NTUC suggests tweaks to CPF system

NTUC suggests tweaks to CPF system

Workers should be allowed to make a lump-sum withdrawal of at least 20 per cent from their Central Provident Fund (CPF) savings even if they do not meet the Minimum Sum, the National Trades Union Congress (NTUC) said yesterday.

The labour movement also wants the Government to raise the current ceiling of $60,000 that attracts an additional 1 percentage point in interest rates.

These two suggestions were among 15 proposals aimed at boosting CPF savings and giving CPF members more flexibility in using their own retirement funds, said NTUC assistant secretary-general Cham Hui Fong.

Even as the NTUC proposed major tweaks, she said the labour movement is not calling for a major overhaul of the system.

"The fundamentals of the system should remain. In no way will we want to convert it into a retirement (pension) benefits scheme," said Ms Cham.

"We have seen how it has evolved in other countries and how it has collapsed."

It has submitted the recommendations, based on views it gathered from 250 union leaders and workers at the end of last year, to the government-appointed advisory panel reviewing the CPF.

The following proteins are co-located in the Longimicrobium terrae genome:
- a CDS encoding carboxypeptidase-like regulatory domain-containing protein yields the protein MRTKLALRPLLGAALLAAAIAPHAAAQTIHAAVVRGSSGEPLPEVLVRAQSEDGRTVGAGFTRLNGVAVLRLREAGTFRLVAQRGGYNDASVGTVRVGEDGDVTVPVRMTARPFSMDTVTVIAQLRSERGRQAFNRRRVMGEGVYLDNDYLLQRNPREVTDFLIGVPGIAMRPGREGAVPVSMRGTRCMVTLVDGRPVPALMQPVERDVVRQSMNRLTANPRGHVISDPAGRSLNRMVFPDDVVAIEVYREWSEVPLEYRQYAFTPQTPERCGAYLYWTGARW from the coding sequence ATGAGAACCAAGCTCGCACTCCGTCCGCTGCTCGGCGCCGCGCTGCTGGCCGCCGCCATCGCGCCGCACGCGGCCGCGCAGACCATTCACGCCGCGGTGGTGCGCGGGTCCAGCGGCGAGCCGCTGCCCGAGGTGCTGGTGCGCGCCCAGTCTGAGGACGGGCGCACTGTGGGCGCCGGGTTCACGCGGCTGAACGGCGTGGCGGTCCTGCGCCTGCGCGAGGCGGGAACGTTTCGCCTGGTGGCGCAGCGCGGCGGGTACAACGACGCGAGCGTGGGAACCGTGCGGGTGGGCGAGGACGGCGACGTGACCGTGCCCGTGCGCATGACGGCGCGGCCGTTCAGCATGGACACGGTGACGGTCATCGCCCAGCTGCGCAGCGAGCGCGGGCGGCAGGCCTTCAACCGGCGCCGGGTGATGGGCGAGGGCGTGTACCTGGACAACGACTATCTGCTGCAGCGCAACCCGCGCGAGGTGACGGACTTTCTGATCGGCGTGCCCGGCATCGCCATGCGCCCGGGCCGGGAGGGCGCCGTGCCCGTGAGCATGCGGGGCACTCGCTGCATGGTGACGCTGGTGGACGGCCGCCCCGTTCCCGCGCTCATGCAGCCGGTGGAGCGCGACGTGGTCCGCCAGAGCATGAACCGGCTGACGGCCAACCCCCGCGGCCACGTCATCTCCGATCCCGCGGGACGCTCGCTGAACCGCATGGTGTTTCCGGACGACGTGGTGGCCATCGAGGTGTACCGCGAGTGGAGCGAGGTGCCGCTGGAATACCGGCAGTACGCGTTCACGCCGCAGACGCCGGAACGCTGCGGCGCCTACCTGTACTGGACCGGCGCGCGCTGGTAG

At the National Day Rally in August, Prime Minister Lee Hsien Loong said that the Government would consider letting CPF members make lump-sum withdrawals after they retire, but withdrawals should be capped and not too excessive.

Currently, members can withdraw only $5,000 from their CPF savings at age 55 if they do not meet the Minimum Sum.

Ms Cham said the NTUC supported PM Lee's call and it wants workers to have the flexibility of withdrawing a lump sum, "minimally 20 per cent", from their CPF accounts at the draw-down age, even if they do not meet the Minimum Sum.

At the same time, the Government should introduce financial incentives to encourage workers to continue keeping their funds in CPF accounts, said Ms Cham.

For older workers, who have their CPF rates cut as they age, the labour movement wants the CPF contribution rate of workers aged 50 to 55 to be the same as younger workers.

NTUC also suggested that the Government raise the CPF contribution ceiling from $5,000 to between $5,500 and $6,500.

To further boost savings, the labour movement wants the $60,000 cap on CPF savings that earn an extra 1 percentage point in interest rates to be doubled to $120,000.

Acknowledging that these could add to rising costs, Ms Cham said: "We have to be reasonable and fair to employees as well."

But former Nominated MP Eugene Tan said the recommendations do not go far enough in addressing retirement adequacy.

Only half of CPF members who turn 55 in 2013 met the Minimum Sum, including 15 per cent who pledged their properties.

"The CPF system cannot just do with tweaks, but also needs an urgent overhaul," said the former NMP, who is an associate law professor from the Singapore Management University.


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